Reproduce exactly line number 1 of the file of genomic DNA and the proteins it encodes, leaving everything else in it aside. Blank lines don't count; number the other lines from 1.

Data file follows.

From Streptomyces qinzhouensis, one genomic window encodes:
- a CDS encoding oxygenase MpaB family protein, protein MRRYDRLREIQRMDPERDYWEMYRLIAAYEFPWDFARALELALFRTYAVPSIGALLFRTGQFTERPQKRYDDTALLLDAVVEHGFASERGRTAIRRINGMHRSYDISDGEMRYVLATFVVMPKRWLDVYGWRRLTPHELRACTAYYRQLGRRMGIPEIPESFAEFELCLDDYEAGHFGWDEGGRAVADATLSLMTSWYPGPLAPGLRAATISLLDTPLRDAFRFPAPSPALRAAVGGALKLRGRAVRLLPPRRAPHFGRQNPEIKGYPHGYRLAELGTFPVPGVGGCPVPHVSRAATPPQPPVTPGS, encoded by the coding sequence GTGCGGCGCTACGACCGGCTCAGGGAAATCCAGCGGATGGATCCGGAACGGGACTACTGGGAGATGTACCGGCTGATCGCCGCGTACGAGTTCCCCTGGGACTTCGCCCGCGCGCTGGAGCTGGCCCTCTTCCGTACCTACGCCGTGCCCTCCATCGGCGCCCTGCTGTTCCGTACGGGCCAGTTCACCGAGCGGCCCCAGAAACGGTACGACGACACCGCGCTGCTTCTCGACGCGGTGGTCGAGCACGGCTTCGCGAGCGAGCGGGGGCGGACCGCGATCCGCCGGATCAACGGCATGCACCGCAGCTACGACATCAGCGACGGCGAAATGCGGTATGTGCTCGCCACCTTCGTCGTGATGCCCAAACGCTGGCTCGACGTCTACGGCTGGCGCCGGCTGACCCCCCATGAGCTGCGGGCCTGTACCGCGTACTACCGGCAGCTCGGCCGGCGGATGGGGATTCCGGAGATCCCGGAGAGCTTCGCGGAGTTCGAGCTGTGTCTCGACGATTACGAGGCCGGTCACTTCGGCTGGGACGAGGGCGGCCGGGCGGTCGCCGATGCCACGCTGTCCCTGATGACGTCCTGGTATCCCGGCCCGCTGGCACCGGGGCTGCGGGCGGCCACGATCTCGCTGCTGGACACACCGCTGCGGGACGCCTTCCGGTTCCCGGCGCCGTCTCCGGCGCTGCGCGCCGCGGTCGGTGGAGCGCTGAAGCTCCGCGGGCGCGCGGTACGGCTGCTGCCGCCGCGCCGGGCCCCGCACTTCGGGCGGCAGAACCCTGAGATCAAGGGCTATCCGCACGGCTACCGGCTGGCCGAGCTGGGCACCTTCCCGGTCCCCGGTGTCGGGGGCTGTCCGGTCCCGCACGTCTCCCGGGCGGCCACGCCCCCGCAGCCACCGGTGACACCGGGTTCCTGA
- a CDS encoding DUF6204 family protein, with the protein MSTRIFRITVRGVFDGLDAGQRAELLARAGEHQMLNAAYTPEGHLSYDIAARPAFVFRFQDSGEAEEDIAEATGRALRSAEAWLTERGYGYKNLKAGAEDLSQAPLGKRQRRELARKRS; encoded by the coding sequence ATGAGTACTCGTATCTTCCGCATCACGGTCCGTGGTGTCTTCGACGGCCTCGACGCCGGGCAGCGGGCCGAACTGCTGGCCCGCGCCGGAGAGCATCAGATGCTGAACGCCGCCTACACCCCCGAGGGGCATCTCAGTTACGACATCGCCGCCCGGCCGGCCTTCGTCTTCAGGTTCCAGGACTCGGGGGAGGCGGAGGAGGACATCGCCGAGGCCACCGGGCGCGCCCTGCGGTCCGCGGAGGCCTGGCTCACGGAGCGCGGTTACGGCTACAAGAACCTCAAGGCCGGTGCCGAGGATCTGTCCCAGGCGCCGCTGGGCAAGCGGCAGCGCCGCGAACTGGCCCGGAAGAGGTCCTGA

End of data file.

From Streptomyces qinzhouensis, one genomic window encodes: